With US$40 billion in annual remittances into Africa, the African diaspora has become the subject of much public policy discussion as a potential source of sustainable supplemental development finance.
In recognition of the power of the diaspora, President Kagame of Rwanda recently announced the launch of a Rwanda Diaspora Mutual Fund whose objective is to tap into the offshore savings of Rwandans, and other East African diaspora, to finance key public sector projects in Rwanda. Similarly, in 2011, The Central Bank of Kenya redirected a segment of its regularly scheduled domestic currency infrastructure bond to target investors from the Kenyan diaspora. Other countries have plans to follow similar paths. According to the World Bank, aggregate African diaspora savings amount to about $35 billion. These sums are deposited in Western banks earning negative interest rates, when adjusted for inflation.
Dr Dilip Ratha, lead economist at the World Bank Migration and Remittances Unit narrows it down to two key factors: (1) patient capital and (2) counter-cyclicality. Diaspora remittance flows are linked to families in the home country. What’s more, the character of these flows is unique in its counter-cyclicality. Ratha’s findings suggest that in periods of economic stress in the home country remittance flows tend to increase, unlike foreign direct investments and development aid which tend to flee in periods of duress in either home or source country. This factor tends to suggest a more patient, long-term character to diaspora flows. This is especially important when considering Africa’s infrastructure needs. Infrastructure investments typically require long term commitments. The same commitment is also required for financing small- and medium-sized enterprises (SMEs).
Until recently, conventional wisdom suggested that all diaspora flows were consumed by recipients for subsistence. However, according to a recent World Bank study, conducted in the case of Kenya, the breakdown of remittance receipts can be roughly classified in the following manner: 50% for family support, 15% medical, 10% education related and an amazing 25% of remittances are directed at some sort of investment (SMEs, real estate, services…). In 2011, according to the Central Bank of Kenya, the country received $891 million in diaspora remittances. Based on the CBK’s own figures, this would mean that $222 million, or close to a quarter of a billion dollars, is available capital to be directed into the productive sector. This number rivals $180 million in total foreign direct investment received by Kenya in 2011, as reported by the World Bank in 2012.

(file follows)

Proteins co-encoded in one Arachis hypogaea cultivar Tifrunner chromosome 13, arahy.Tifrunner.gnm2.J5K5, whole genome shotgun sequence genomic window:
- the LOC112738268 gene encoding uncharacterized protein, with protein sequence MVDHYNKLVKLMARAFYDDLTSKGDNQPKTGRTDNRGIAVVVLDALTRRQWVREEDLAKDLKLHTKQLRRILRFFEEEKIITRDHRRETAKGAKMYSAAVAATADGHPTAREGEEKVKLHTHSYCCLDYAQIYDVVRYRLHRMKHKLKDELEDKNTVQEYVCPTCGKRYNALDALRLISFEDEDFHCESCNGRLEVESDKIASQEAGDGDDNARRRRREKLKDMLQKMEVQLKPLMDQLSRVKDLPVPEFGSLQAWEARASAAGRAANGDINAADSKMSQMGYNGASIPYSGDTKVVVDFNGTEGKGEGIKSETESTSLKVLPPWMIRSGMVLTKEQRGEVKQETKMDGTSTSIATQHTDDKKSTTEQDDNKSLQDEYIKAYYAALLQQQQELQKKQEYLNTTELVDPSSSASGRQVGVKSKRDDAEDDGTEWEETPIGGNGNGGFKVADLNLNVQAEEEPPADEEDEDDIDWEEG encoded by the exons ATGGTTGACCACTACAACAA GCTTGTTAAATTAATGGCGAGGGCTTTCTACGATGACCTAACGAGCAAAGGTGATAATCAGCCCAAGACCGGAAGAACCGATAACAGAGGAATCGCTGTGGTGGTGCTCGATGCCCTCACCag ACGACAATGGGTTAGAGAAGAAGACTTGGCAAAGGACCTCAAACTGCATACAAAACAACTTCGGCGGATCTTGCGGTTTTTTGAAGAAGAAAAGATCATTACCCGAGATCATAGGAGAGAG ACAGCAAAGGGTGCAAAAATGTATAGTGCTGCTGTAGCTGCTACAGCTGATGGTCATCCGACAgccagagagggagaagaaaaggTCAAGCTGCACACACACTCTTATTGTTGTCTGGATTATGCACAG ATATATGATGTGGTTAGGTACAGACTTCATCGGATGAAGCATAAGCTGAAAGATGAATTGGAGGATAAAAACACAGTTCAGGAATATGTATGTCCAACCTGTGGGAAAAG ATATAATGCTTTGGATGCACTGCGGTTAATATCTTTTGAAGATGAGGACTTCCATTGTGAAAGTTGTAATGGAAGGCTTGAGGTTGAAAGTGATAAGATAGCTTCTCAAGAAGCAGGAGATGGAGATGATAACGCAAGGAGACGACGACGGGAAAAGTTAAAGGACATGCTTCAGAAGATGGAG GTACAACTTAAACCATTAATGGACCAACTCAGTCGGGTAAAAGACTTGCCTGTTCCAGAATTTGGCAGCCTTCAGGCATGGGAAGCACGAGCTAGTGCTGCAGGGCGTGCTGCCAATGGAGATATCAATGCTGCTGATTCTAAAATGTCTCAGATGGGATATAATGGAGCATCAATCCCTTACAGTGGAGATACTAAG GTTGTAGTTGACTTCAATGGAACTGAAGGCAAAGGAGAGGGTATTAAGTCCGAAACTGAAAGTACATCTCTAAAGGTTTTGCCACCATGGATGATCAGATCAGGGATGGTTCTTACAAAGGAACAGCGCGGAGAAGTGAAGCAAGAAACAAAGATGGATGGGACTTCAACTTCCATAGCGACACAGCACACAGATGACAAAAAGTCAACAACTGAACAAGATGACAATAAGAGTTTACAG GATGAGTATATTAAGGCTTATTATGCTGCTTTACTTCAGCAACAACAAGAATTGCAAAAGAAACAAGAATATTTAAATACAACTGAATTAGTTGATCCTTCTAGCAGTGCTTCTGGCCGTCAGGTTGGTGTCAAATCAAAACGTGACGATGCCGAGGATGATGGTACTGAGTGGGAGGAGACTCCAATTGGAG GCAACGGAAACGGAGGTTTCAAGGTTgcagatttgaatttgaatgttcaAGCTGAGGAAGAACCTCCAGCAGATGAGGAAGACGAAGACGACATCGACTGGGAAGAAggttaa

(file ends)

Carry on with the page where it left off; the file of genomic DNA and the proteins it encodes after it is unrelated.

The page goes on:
The above assumptions about size of diaspora savings pool are supported by academic research conducted by George Washington University’s Center for International Business Education and Research, in conjunction with Western Union and USAID. GWU conducted an investment interest survey targeted at US-based African professionals and entrepreneurs who participated in a 2010 venture financing competition. The results show an overwhelming interest in investing “back home”. However, the study also reveals a dramatic gap between the “desire to invest” in a range of opportunities from real estate to manufacturing and services, and the “ability to invest” in those same opportunities, as members of the diaspora. This suggests the existence of structural impediments preventing the diaspora from accessing opportunities with ease. A closer examination reveals that these structural blocs fall into three key categories: transparency, regulatory and administration.
Transparency: Most opportunities sought by the diaspora are not structured for ease of access by them. In part this is due to the fact that amounts required may be too large relative to what the diaspora can afford to invest, or that the opportunities are not transparent enough to enable them to judge inherent risks on their own as remote investors.